Ehret GB, Ferreira T, Chasman DI, et al., 2016, The genetics of blood pressure regulation and its target organs from association studies in 342,415 individuals, Nature Genetics, Vol: 48, Pages: 1171-1184, ISSN: 1546-1718
To dissect the genetic architecture of blood pressure and assess effects on target organ damage, we analyzed 128,272 SNPs from targeted and genome-wide arrays in 201,529 individuals of European ancestry, and genotypes from an additional 140,886 individuals were used for validation. We identified 66 blood pressure-associated loci, of which 17 were new; 15 harbored multiple distinct association signals. The 66 index SNPs were enriched for cis-regulatory elements, particularly in vascular endothelial cells, consistent with a primary role in blood pressure control through modulation of vascular tone across multiple tissues. The 66 index SNPs combined in a risk score showed comparable effects in 64,421 individuals of non-European descent. The 66-SNP blood pressure risk score was significantly associated with target organ damage in multiple tissues but with minor effects in the kidney. Our findings expand current knowledge of blood pressure-related pathways and highlight tissues beyond the classical renal system in blood pressure regulation.
Kaakinen M, Claringbould A, Hagenbeek F, et al., 2016, Genome-wide multiphenotype and eQTL analyses provide novel insights into omega fatty acid metabolism and Type 2 diabetes, 76th Scientific Sessions of the American-Diabetes-Association, Publisher: American Diabetes Association, Pages: A52-A52, ISSN: 0012-1797
Okbay A, Beauchamp JP, Fontana MA, et al., 2016, Genome-wide association study identifies 74 loci associated with educational attainment, Nature, Vol: 533, Pages: 539-542, ISSN: 0028-0836
Okbay A, Baselmans BML, De Neve J-E, et al., 2016, Genetic variants associated with subjective well-being, depressive symptoms, and neuroticism identified through genome-wide analyses, Nature Genetics, Vol: 48, Pages: 624-633, ISSN: 1061-4036
Very few genetic variants have been associated with depression and neuroticism, likely because of limitations on sample size in previous studies. Subjective well-being, a phenotype that is genetically correlated with both of these traits, has not yet been studied with genome-wide data. We conducted genome-wide association studies of three phenotypes: subjective well-being (n = 298,420), depressive symptoms (n = 161,460), and neuroticism (n = 170,911). We identify 3 variants associated with subjective well-being, 2 variants associated with depressive symptoms, and 11 variants associated with neuroticism, including 2 inversion polymorphisms. The two loci associated with depressive symptoms replicate in an independent depression sample. Joint analyses that exploit the high genetic correlations between the phenotypes (|ρˆ| ≈ 0.8) strengthen the overall credibility of the findings and allow us to identify additional variants. Across our phenotypes, loci regulating expression in central nervous system and adrenal or pancreas tissues are strongly enriched for association.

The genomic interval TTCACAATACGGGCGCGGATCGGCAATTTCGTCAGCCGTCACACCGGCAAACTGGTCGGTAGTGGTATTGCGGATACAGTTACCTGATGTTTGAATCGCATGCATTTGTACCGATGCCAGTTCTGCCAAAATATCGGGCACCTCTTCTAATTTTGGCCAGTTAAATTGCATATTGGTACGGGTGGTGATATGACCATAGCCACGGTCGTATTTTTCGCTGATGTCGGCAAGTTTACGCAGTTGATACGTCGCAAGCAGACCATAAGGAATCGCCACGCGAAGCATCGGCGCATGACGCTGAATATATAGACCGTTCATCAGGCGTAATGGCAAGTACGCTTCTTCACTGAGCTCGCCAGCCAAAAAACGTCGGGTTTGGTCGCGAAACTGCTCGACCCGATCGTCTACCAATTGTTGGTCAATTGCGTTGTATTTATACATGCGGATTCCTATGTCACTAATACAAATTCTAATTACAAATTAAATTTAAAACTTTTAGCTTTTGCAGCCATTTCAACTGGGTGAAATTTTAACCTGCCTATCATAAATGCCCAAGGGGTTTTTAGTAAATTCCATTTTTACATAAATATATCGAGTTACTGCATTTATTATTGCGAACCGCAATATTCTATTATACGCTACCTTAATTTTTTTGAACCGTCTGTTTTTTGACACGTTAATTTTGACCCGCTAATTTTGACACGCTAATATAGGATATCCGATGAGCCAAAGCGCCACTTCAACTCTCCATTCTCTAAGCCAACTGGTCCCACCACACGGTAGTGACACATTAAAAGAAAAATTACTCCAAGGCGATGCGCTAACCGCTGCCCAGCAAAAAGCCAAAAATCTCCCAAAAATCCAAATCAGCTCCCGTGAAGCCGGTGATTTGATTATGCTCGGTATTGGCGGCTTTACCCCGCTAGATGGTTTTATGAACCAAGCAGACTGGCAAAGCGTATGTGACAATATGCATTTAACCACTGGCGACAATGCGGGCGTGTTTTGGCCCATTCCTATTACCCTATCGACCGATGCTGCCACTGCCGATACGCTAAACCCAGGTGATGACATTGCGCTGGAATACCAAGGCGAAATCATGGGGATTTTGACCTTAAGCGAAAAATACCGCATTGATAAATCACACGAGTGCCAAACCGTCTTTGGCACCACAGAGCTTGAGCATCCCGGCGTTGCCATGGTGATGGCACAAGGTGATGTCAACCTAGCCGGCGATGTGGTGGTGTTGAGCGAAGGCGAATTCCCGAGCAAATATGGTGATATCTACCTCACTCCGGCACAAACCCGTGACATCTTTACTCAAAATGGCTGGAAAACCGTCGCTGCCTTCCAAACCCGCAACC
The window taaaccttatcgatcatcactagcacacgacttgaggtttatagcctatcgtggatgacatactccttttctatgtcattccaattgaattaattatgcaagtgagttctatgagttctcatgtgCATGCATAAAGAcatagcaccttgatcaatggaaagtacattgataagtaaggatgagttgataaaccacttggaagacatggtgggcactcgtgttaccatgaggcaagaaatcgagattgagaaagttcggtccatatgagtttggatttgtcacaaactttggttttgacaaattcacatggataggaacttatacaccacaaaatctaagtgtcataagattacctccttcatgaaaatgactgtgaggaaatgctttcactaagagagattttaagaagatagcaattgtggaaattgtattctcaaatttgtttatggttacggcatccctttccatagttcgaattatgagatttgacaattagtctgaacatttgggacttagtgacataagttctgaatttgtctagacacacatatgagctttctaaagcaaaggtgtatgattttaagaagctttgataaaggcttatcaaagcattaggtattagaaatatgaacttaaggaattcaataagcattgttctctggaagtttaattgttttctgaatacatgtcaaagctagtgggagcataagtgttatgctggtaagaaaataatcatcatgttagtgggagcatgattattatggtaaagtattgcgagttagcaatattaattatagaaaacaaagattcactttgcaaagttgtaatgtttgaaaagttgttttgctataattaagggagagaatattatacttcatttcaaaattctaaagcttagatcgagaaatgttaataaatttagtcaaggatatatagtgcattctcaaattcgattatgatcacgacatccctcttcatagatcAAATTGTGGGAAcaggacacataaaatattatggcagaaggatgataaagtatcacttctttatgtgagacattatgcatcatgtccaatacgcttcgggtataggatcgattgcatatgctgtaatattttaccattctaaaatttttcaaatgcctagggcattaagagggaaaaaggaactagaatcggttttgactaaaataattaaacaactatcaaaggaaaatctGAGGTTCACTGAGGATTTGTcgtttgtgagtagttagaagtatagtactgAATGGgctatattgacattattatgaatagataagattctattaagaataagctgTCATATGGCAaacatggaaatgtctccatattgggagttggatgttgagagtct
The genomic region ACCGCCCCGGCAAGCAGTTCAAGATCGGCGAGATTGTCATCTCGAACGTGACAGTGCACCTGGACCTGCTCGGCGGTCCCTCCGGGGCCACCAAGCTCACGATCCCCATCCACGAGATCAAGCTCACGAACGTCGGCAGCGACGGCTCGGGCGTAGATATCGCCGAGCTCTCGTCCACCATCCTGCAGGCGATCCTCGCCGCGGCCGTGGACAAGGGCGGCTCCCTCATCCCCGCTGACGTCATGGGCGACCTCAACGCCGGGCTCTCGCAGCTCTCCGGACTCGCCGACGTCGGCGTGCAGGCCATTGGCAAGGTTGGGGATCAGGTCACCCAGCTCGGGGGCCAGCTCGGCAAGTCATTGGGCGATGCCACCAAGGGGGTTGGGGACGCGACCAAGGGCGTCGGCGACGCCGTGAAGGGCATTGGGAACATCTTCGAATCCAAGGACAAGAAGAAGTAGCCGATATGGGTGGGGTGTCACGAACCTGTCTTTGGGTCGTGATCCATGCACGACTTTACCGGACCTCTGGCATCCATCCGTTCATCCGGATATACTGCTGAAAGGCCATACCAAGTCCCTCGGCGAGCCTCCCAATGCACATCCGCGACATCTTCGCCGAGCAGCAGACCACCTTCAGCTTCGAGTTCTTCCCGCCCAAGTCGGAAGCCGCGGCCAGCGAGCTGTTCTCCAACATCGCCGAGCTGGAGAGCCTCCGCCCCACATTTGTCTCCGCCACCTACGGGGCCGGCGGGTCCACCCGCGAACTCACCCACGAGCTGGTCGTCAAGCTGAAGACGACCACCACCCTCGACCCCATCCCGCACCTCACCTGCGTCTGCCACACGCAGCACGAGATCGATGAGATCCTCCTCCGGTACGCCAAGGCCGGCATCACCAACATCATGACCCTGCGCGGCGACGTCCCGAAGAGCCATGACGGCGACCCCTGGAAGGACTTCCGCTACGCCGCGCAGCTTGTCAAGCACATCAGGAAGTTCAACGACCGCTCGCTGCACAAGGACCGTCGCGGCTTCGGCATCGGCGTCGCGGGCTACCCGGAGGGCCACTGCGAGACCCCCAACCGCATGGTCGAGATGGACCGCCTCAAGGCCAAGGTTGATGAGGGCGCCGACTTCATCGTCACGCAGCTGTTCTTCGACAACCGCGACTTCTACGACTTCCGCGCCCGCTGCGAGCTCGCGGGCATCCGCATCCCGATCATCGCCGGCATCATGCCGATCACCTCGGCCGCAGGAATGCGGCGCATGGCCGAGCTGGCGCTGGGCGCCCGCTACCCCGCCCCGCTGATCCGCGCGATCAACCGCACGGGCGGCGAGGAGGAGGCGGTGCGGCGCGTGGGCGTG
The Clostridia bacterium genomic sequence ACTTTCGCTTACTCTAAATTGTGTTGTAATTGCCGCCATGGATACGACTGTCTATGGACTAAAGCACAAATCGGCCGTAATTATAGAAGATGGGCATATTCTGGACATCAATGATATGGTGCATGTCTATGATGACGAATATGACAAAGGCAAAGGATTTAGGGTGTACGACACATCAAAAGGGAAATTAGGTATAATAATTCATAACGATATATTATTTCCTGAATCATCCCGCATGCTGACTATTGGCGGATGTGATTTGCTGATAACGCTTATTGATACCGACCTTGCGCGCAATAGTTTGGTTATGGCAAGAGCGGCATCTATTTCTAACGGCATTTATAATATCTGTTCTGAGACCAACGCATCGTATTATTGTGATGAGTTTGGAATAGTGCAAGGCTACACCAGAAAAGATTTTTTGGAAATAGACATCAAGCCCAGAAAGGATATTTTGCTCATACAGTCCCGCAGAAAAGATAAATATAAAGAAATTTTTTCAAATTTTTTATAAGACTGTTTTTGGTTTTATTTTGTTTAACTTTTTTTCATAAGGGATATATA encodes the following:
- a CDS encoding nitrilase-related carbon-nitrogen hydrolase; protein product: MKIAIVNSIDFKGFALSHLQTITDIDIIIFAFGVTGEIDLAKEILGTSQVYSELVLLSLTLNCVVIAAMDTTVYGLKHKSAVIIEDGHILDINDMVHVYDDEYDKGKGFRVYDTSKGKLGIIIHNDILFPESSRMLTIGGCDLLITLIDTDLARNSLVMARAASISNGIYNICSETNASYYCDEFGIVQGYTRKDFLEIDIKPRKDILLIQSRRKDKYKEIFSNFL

Linneberg A, Jacobsen RK, Skaaby T, et al., 2015, Effect of smoking on blood pressure and resting heart rate: a Mendelian randomization meta-analysis in the CARTA consortium, Circulation-Cardiovascular Genetics, Vol: 8, Pages: 832-841, ISSN: 1942-325X
Background—Smoking is an important cardiovascular disease risk factor, but the mechanisms linking smoking to blood pressure are poorly understood.Methods and Results—Data on 141 317 participants (62 666 never, 40 669 former, 37 982 current smokers) from 23 population-based studies were included in observational and Mendelian randomization meta-analyses of the associations of smoking status and smoking heaviness with systolic and diastolic blood pressure, hypertension, and resting heart rate. For the Mendelian randomization analyses, a genetic variant rs16969968/rs1051730 was used as a proxy for smoking heaviness in current smokers. In observational analyses, current as compared with never smoking was associated with lower systolic blood pressure and diastolic blood pressure and lower hypertension risk, but with higher resting heart rate. In observational analyses among current smokers, 1 cigarette/day higher level of smoking heaviness was associated with higher (0.21 bpm; 95% confidence interval 0.19; 0.24) resting heart rate and slightly higher diastolic blood pressure (0.05 mm Hg; 95% confidence interval 0.02; 0.08) and systolic blood pressure (0.08 mm Hg; 95% confidence interval 0.03; 0.13). However, in Mendelian randomization analyses among current smokers, although each smoking increasing allele of rs16969968/rs1051730 was associated with higher resting heart rate (0.36 bpm/allele; 95% confidence interval 0.18; 0.54), there was no strong association with diastolic blood pressure, systolic blood pressure, or hypertension. This would suggest a 7 bpm higher heart rate in those who smoke 20 cigarettes/day.Conclusions—This Mendelian randomization meta-analysis supports a causal association of smoking heaviness with higher level of resting heart rate, but not with blood pressure. These findings suggest that part of the cardiovascular risk of smoking may operate through increasing resting heart rate.